Writing Valid XHTML links using Ampersands

URL links on web pages often include the ampersand ("&") but that isn't valid XHTML. It isn't hard to fix though. Here is how.

Ampersands are used in URL strings to send sets of variables along with the URL post to tell the web server more about what it is you are asking for. Consider this example:

<a href="http://www.blogger.com/post-edit.g?blogID=19459839">Edit this post</a>

In this example, clicking on this URL says that you want to use the "edit" command on Blogger to edit a post on blog number "19459839" and on that blog the post you want to edit is post number "8950573203392784572". The ampersand is read as "and" - you want to open an edit window for a certain blog and a certain blog post.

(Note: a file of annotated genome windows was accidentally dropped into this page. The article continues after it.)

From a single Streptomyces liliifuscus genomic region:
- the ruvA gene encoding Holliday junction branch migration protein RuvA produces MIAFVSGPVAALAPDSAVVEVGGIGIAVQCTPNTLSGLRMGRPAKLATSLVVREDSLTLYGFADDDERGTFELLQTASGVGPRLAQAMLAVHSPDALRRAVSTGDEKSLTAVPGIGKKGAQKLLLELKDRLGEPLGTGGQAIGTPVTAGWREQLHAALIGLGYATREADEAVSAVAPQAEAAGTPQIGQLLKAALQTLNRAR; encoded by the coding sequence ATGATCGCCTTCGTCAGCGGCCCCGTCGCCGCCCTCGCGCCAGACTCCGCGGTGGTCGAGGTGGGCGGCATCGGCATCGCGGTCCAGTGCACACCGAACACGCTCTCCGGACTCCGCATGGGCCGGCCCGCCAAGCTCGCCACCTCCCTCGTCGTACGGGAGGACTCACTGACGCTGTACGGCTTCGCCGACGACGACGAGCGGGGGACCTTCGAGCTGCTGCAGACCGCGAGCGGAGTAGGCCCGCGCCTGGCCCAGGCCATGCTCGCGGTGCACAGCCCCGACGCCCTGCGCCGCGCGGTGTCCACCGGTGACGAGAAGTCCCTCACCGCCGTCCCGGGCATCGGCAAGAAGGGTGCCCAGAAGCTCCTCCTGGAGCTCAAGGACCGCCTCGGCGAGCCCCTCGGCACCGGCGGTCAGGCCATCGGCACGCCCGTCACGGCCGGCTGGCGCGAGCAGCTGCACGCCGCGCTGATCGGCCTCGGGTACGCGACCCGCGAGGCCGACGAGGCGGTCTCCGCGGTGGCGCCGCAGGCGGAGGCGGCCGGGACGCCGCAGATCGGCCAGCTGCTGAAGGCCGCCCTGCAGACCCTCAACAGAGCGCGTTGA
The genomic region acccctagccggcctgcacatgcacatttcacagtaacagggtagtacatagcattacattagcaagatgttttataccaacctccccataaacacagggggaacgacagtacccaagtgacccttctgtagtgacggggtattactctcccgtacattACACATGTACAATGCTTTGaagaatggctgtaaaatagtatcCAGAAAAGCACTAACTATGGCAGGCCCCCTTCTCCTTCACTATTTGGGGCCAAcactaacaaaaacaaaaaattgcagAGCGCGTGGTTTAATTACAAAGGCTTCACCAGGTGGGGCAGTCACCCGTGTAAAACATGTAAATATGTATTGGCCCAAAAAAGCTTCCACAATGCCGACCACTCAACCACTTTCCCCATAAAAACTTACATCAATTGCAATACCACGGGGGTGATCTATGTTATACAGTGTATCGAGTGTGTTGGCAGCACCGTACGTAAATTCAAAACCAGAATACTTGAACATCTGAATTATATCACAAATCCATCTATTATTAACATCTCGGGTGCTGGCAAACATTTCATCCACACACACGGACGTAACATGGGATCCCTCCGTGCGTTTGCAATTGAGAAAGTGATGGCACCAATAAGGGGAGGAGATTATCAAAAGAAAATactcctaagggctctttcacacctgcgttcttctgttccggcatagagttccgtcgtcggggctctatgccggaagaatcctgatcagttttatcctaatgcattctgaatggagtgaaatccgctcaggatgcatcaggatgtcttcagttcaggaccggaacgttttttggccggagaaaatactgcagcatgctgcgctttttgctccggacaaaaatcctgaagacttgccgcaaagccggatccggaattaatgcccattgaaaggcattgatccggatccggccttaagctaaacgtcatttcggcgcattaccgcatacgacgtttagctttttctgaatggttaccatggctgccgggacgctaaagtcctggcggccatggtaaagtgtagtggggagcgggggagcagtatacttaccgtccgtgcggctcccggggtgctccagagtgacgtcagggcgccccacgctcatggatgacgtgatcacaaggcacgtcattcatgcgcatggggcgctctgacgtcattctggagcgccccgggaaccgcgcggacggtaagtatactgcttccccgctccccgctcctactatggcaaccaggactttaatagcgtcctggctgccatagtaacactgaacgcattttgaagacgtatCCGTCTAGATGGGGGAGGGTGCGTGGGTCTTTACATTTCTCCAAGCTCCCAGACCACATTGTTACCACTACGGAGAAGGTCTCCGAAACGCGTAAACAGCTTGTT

All well and good but the page is no longer valid XHTML because of that pesky ampersand. That just isn't valid XHTML.

This is easy enough to fix though. The trick is to use the proper XHTML substitute. In this case it is to replace the "&" with "&amp;". Note that the substitute is 4 characters and that the last character is the semi-colon.

That makes the XHTML code in your page look like this:

<a href="http://www.blogger.com/post-edit.g&amp;blogID=19459839">Edit this post</a>

The URL still works as before and it is probably rendered by your browser as an "&" symbol - i.e. if you hover your mouse over the link you will still see "&" not "&amp;" but the underlying code (what you would see using "View Source" in your browser) still uses the "&amp;".

Do this and you will have valid XHTML easy enough.

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